Are you honest about your writing goals?

by Teika

January, of course, is the month for setting goals. Many of us have plans for ‘getting that novel published’ or ‘acquiring an agent’ or ‘finally doing something about that poetry pamphlet’ in the year ahead. Goals are good. Dreaming big is good. They are both incredibly useful since they enable you to make good decisions about which publishing path to take. However, sometimes goals are illusive, or shifty. And some people are better at goal setting than others.

Through the freelance mentoring work and workshops I’ve been doing recently, I’ve had the chance to talk to a fair few writers about their goals. It’s been great to listen to their (sometimes roundabout) thoughts on where they want to go with their writing. What I concluded from these conversations was this: most writers know what their goals are, but for some there are barriers to them even articulating their goals.

So, what are the barriers to clarifying your goals? Let’s have a ponder.


Confidence and time

Part of the issue is confidence. When you’ve only been writing for a short period of time and don’t have a huge list of publication credits to your name it can genuinely feel as though you’ll never make it. That to even dream of having a poem or short story accepted by a well-known magazine, or getting published by a respected indie press, or gaining a big-name agent, is simply ridiculous. You couldn’t possibly deserve this kind of success.

Confidence in one’s own abilities takes time to grow and unfold. Indeed, even well-respected authors with many acclaimed books to their name can still struggle with this. As far as I can see there isn’t a quick fix solution, but there is a solution: writing. Keeping to a regular habit of writing and sending out submissions is the one surefire way to a) keep improving your craft, as well as b) gaining publication credits, which will boost your confidence. Keep this up for long enough and you’ll start to genuinely believe – and know – that you have something of worth to offer readers and publishers.



From school days we may have memories of being encouraged to compete, get top marks and win prizes. Yet, no doubt, we were also told to be humble and self-effacing when we did achieve any kind of success. That’s quite a contradiction to take on board! For children or young adults, who don’t have the necessary maturity to understand and accept the complexities of this contradiction, this is a difficult thing to do. And if you went to a British school no doubt you picked up on the idea that vocalising a desire for success was most uncouth, much too Del Boy – ‘This time next year, Rodney, we’ll be millionaires!’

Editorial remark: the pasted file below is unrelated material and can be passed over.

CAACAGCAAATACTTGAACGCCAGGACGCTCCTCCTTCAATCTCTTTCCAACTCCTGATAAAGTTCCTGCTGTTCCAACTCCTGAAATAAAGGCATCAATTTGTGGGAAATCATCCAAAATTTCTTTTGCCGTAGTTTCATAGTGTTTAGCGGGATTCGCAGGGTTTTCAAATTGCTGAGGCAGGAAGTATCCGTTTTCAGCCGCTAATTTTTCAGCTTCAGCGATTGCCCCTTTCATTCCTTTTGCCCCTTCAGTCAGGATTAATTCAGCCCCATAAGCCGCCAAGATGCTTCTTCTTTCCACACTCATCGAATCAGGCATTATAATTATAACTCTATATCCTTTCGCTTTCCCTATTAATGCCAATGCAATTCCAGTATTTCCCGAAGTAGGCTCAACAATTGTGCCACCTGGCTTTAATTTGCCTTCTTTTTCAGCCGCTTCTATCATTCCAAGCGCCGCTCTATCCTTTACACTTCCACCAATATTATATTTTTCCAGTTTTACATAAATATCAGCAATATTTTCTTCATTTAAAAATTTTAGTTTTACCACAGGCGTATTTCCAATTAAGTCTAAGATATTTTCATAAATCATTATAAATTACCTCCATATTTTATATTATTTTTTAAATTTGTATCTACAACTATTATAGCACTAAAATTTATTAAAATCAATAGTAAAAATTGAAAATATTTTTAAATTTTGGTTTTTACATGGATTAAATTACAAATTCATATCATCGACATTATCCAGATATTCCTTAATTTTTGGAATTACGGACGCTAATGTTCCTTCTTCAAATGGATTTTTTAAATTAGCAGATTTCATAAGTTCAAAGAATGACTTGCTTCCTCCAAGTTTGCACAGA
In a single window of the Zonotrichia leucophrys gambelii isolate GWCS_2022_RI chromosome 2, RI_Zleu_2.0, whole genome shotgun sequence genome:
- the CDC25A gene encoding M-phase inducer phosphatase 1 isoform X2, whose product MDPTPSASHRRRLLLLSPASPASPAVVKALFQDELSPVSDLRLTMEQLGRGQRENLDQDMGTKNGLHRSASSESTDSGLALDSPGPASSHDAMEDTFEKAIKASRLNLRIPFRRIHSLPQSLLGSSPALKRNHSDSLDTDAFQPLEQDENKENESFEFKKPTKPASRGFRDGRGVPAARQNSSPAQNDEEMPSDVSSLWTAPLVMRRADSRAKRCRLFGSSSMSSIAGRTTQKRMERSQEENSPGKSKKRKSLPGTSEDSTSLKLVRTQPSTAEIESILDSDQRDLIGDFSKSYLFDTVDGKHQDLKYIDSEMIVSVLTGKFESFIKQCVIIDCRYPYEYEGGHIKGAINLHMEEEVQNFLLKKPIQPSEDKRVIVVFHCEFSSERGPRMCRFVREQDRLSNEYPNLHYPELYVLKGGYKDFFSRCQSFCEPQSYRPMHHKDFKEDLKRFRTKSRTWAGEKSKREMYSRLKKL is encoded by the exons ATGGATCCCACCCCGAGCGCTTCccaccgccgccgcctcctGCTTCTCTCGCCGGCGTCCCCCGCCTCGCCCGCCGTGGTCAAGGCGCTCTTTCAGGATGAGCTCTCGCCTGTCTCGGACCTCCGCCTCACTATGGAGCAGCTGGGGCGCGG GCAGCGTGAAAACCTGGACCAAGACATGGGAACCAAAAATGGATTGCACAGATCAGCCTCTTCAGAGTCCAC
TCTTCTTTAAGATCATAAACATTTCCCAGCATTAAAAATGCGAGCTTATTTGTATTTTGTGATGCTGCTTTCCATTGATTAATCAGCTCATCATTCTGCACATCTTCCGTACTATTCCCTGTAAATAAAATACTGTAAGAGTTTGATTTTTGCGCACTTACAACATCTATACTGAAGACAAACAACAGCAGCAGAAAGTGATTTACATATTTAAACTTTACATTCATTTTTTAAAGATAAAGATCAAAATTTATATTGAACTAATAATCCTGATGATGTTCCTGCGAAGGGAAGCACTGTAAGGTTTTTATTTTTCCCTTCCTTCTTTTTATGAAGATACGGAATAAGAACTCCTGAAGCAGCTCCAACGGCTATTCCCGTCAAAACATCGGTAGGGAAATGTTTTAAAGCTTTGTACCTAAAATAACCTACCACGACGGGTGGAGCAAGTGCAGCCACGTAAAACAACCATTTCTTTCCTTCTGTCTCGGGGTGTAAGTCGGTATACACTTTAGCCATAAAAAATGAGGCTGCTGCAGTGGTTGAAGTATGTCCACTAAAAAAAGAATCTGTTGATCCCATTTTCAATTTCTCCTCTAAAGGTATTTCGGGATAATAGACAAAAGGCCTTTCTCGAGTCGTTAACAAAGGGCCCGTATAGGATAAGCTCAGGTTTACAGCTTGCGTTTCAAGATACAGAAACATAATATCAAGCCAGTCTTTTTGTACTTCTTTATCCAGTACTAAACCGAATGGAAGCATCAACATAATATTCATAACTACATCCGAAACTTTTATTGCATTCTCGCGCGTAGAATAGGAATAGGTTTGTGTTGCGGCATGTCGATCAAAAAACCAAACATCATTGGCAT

Del Boy dreams


Yet how can we achieve our goals if we can’t even admit them to ourselves? If you really want a big-name agent, but say that you’ll settle for whoever will have you, then you’re potentially binding yourself to a disappointing agent-author relationship. If you want your poetry pamphlet to be published by a respected poetry press but say that you’re okay with self-publishing it, again, you’re setting yourself up for disappointment. Be honest with yourself about what your true goals are. Because only then can you start along the right career path – the path that is most likely to effectively take you to your true goals.


Commitment and shifting goals

When you’ve honestly articulated what your goals are (writing them down or telling a supportive friend or family member can help), then you’ll need a plan of how to go about reaching those goals. I’ve written before about smart goal setting, and I’d definitely recommend breaking down a large task, such as writing a novel, into manageable chunks – e.g. writing 15 000 words per month – and then further breaking that down into a week by week, day by day kind of schedule. Looked at in the cold, harsh light of January this may seem a rather soulless and creativity-sapping kind of thing to do, but novels are built word by word, sentence by sentence. And since novels contain a LOT of sentences they ask a great deal from their author. This slow and steady approach is the way to go for those of us who don’t have the necessary stretches of free time to more quickly get a first draft down.

At some point fatigue may set in; your novel may seem like a drag. Or complete and utter rubbish. Shiny new writing projects may distract you from your previous goals. These are the crux points – the moments that your commitment to the project is being tested, the moments when you have the chance to shine or crumple under the pressure. But before you do either of these things, take a moment to reflect on your goals (a cup of tea nearly always helps me with this). Remember when you set them all those months back and committed them to paper. Ask yourself some questions. Do you still want to finish that novel/get that big-name agent/get that indie press book deal? Often, the answer is still a genuine and wholehearted ‘yes’, and if so, then recommit yourself to the project. Burn fiercely and brightly in your commitment to ACHIEVING YOUR GOALS. Yet if your goals have shifted for whatever reason, then sit with those new goals for a bit. Take a week or two or month or two to reassess what you want from your writing career. And when you’ve done a full evaluation it’s time to commit to your new goals.

As ever, us Book Stewards want you to get the writing success you want. We’re cheering you on! But it all starts with honesty. And deep reflection. Something we think you writers are rather good at.

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